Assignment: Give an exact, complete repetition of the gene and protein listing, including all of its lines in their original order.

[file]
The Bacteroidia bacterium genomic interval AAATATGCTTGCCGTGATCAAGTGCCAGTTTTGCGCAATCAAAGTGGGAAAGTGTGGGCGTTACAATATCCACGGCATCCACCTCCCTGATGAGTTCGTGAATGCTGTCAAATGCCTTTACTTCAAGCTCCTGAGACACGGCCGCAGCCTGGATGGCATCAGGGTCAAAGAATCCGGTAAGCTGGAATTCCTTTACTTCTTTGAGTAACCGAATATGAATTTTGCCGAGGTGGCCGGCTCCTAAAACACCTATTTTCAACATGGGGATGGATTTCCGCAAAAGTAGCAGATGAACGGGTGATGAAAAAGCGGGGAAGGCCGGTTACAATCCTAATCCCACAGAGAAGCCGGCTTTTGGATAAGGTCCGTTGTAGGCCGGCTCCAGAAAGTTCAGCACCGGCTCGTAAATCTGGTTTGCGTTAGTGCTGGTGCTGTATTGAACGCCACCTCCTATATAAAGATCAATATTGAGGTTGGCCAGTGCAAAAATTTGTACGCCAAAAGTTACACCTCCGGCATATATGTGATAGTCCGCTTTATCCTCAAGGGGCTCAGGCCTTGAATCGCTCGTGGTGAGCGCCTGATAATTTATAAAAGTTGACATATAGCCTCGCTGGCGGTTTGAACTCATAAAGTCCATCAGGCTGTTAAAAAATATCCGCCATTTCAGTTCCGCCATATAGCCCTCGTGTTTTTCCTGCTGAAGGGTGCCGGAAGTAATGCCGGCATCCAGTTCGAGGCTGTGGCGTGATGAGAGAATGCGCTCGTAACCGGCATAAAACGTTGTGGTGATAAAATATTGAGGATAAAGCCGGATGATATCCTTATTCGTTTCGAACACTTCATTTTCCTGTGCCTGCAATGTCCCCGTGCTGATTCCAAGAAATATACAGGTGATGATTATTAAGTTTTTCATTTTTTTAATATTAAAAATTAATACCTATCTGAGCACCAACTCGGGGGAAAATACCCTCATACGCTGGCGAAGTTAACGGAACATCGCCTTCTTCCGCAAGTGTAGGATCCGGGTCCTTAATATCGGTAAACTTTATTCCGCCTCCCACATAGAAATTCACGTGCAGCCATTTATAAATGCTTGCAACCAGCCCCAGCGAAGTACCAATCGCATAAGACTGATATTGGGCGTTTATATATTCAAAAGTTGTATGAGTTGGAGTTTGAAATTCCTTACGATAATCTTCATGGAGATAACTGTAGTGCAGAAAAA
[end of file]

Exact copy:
The Bacteroidia bacterium genomic interval AAATATGCTTGCCGTGATCAAGTGCCAGTTTTGCGCAATCAAAGTGGGAAAGTGTGGGCGTTACAATATCCACGGCATCCACCTCCCTGATGAGTTCGTGAATGCTGTCAAATGCCTTTACTTCAAGCTCCTGAGACACGGCCGCAGCCTGGATGGCATCAGGGTCAAAGAATCCGGTAAGCTGGAATTCCTTTACTTCTTTGAGTAACCGAATATGAATTTTGCCGAGGTGGCCGGCTCCTAAAACACCTATTTTCAACATGGGGATGGATTTCCGCAAAAGTAGCAGATGAACGGGTGATGAAAAAGCGGGGAAGGCCGGTTACAATCCTAATCCCACAGAGAAGCCGGCTTTTGGATAAGGTCCGTTGTAGGCCGGCTCCAGAAAGTTCAGCACCGGCTCGTAAATCTGGTTTGCGTTAGTGCTGGTGCTGTATTGAACGCCACCTCCTATATAAAGATCAATATTGAGGTTGGCCAGTGCAAAAATTTGTACGCCAAAAGTTACACCTCCGGCATATATGTGATAGTCCGCTTTATCCTCAAGGGGCTCAGGCCTTGAATCGCTCGTGGTGAGCGCCTGATAATTTATAAAAGTTGACATATAGCCTCGCTGGCGGTTTGAACTCATAAAGTCCATCAGGCTGTTAAAAAATATCCGCCATTTCAGTTCCGCCATATAGCCCTCGTGTTTTTCCTGCTGAAGGGTGCCGGAAGTAATGCCGGCATCCAGTTCGAGGCTGTGGCGTGATGAGAGAATGCGCTCGTAACCGGCATAAAACGTTGTGGTGATAAAATATTGAGGATAAAGCCGGATGATATCCTTATTCGTTTCGAACACTTCATTTTCCTGTGCCTGCAATGTCCCCGTGCTGATTCCAAGAAATATACAGGTGATGATTATTAAGTTTTTCATTTTTTTAATATTAAAAATTAATACCTATCTGAGCACCAACTCGGGGGAAAATACCCTCATACGCTGGCGAAGTTAACGGAACATCGCCTTCTTCCGCAAGTGTAGGATCCGGGTCCTTAATATCGGTAAACTTTATTCCGCCTCCCACATAGAAATTCACGTGCAGCCATTTATAAATGCTTGCAACCAGCCCCAGCGAAGTACCAATCGCATAAGACTGATATTGGGCGTTTATATATTCAAAAGTTGTATGAGTTGGAGTTTGAAATTCCTTACGATAATCTTCATGGAGATAACTGTAGTGCAGAAAAA